Option #5 – Create a Profile on a Site like BandMix
There are sites like BandMix where musicians can create a profile and let the network know that they are looking for other musicians to jam with or be a part of their band. These platforms generally allow you to be fairly specific as to what kind of players you’re looking for, so that’s a built-in bonus.
Though I have used the platform before – and I’m pretty sure I still have a profile – I don’t recall getting very many responses on BandMix. Having said that, I’ve never been particularly active on the site either.
If you’ve had any kind of success with BandMix, I’m sure our community members would love to hear about it. Make sure to leave a comment below, letting us know how you used the site to find jam partners or band mates, and what you liked or didn’t like about the platform.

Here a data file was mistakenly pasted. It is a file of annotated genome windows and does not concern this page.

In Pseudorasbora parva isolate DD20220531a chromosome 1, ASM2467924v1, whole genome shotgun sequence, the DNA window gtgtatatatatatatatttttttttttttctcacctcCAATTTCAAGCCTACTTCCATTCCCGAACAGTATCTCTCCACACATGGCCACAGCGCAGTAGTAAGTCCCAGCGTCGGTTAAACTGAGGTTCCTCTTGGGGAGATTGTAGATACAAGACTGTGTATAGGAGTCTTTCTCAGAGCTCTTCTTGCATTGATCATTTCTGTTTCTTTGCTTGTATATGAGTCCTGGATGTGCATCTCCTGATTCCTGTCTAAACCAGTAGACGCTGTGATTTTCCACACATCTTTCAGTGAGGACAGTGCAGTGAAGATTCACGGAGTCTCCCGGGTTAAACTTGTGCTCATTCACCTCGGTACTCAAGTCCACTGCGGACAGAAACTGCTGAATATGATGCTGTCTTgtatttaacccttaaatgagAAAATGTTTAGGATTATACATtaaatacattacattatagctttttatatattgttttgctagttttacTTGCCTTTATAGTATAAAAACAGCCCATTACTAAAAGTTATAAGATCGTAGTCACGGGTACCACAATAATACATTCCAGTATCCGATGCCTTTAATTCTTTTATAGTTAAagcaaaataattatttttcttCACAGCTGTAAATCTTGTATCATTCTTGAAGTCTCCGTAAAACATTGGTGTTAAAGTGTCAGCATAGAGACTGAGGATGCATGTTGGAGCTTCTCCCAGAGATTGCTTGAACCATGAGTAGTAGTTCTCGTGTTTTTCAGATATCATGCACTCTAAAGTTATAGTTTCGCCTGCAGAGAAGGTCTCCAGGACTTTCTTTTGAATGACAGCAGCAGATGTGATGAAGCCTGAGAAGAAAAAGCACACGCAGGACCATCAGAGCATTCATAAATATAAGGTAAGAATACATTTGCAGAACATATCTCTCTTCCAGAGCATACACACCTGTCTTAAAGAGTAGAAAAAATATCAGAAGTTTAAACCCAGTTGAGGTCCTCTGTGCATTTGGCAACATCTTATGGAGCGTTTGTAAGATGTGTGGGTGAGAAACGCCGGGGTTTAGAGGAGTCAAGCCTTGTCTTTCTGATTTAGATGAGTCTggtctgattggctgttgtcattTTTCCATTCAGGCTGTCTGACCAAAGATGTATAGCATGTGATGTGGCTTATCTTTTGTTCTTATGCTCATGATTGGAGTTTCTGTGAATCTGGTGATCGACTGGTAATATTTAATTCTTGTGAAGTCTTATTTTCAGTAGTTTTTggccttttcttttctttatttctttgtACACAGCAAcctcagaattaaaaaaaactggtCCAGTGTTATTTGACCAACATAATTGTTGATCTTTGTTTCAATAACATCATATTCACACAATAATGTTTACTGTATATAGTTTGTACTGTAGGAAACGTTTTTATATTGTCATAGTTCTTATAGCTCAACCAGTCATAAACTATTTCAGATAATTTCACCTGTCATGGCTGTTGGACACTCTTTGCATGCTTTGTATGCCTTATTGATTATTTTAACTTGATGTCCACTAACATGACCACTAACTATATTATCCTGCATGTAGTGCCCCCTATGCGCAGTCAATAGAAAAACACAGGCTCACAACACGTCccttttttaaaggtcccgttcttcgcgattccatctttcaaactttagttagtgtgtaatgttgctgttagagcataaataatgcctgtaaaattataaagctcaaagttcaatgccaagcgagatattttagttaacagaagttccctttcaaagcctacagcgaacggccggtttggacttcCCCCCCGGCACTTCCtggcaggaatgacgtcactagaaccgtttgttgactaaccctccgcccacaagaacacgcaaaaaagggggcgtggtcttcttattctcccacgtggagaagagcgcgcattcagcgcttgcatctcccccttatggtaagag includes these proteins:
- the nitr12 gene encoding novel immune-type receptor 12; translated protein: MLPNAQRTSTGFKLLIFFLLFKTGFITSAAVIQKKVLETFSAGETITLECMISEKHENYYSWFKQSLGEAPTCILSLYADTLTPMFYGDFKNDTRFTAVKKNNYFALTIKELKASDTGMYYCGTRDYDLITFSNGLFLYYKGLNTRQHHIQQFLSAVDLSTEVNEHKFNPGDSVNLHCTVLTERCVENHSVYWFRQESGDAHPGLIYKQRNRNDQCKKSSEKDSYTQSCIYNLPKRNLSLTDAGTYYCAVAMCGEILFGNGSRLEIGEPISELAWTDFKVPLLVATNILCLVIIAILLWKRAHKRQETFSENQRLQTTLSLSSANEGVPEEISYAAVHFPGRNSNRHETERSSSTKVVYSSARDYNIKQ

Bonus: Connecting with Players in Your Community
Back in 2009, I published a post called “Connecting with Players in Your Community.” It’s definitely on-topic, and It was a shorter post, so I thought I would append it to this discussion on finding jam partners. Enjoy!
Over the last couple of days I’ve had the chance to jam with some of my friends. Because I am often preparing for gigs or rehearsing with the band, I don’t always have a lot of time to just jam with others.
However, I think that it’s really important to connect with players in your community when possible. Whenever I make the effort to do this, I learn new things and discover some possible growth areas to work on in my own playing.
Chances are pretty good that you don’t know everything there is to know about guitar, and other players can fill you in where you may have missed something. Even people that you may consider “lesser players” may know a few things you don’t, so it’s best to approach these situations with humility.
Try to create an atmosphere conducive to learning. Ask questions. Jam on a common progression and watch what the other person does for leads (as opposed to what you might do). Randy Rhoads, for instance, was known to sit down with every guitar player he met, and made it a point to learn something from them. As long as you are teachable, there is always something to learn.